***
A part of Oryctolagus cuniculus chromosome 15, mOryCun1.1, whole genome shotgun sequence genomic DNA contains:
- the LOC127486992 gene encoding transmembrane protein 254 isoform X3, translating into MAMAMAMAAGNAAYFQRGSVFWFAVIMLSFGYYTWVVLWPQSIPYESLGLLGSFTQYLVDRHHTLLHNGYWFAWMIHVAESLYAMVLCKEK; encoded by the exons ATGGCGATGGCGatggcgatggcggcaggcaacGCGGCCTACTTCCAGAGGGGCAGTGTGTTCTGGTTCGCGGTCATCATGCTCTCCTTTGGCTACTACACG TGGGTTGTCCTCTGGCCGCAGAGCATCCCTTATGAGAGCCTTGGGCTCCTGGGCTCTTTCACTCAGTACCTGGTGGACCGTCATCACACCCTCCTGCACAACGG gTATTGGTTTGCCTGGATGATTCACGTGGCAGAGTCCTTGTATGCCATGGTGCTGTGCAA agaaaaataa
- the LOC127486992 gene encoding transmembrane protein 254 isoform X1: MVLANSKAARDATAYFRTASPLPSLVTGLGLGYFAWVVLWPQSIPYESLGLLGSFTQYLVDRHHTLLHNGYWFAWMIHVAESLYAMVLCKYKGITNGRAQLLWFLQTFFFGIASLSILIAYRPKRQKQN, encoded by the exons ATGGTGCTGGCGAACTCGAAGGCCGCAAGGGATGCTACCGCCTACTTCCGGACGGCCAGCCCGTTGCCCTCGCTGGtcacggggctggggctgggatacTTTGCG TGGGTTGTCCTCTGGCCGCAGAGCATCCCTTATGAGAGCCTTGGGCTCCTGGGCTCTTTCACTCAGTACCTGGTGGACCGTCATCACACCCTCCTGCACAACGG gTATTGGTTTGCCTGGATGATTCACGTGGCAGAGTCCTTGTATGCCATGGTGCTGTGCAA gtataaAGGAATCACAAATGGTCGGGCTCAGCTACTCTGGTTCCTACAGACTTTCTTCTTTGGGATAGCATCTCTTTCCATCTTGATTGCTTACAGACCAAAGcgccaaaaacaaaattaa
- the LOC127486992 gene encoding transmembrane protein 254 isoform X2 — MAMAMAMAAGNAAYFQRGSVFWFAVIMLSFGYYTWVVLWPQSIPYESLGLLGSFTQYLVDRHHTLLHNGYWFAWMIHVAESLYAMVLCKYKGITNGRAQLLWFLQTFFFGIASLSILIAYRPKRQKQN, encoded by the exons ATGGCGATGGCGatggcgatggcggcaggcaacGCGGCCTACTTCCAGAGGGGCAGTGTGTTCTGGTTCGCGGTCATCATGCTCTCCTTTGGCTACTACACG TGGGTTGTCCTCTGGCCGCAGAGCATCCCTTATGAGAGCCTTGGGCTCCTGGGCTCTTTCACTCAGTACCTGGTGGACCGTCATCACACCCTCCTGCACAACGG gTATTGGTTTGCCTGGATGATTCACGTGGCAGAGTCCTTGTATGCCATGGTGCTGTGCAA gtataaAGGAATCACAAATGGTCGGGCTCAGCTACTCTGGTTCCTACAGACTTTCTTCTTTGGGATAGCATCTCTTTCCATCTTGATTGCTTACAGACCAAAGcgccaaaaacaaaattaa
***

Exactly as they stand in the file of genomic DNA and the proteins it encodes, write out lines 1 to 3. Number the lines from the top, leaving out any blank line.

A part of Oryctolagus cuniculus chromosome 15, mOryCun1.1, whole genome shotgun sequence genomic DNA contains:
- the LOC127486992 gene encoding transmembrane protein 254 isoform X3, translating into MAMAMAMAAGNAAYFQRGSVFWFAVIMLSFGYYTWVVLWPQSIPYESLGLLGSFTQYLVDRHHTLLHNGYWFAWMIHVAESLYAMVLCKEK; encoded by the exons ATGGCGATGGCGatggcgatggcggcaggcaacGCGGCCTACTTCCAGAGGGGCAGTGTGTTCTGGTTCGCGGTCATCATGCTCTCCTTTGGCTACTACACG TGGGTTGTCCTCTGGCCGCAGAGCATCCCTTATGAGAGCCTTGGGCTCCTGGGCTCTTTCACTCAGTACCTGGTGGACCGTCATCACACCCTCCTGCACAACGG gTATTGGTTTGCCTGGATGATTCACGTGGCAGAGTCCTTGTATGCCATGGTGCTGTGCAA agaaaaataa
- the LOC127486992 gene encoding transmembrane protein 254 isoform X1: MVLANSKAARDATAYFRTASPLPSLVTGLGLGYFAWVVLWPQSIPYESLGLLGSFTQYLVDRHHTLLHNGYWFAWMIHVAESLYAMVLCKYKGITNGRAQLLWFLQTFFFGIASLSILIAYRPKRQKQN, encoded by the exons ATGGTGCTGGCGAACTCGAAGGCCGCAAGGGATGCTACCGCCTACTTCCGGACGGCCAGCCCGTTGCCCTCGCTGGtcacggggctggggctgggatacTTTGCG TGGGTTGTCCTCTGGCCGCAGAGCATCCCTTATGAGAGCCTTGGGCTCCTGGGCTCTTTCACTCAGTACCTGGTGGACCGTCATCACACCCTCCTGCACAACGG gTATTGGTTTGCCTGGATGATTCACGTGGCAGAGTCCTTGTATGCCATGGTGCTGTGCAA gtataaAGGAATCACAAATGGTCGGGCTCAGCTACTCTGGTTCCTACAGACTTTCTTCTTTGGGATAGCATCTCTTTCCATCTTGATTGCTTACAGACCAAAGcgccaaaaacaaaattaa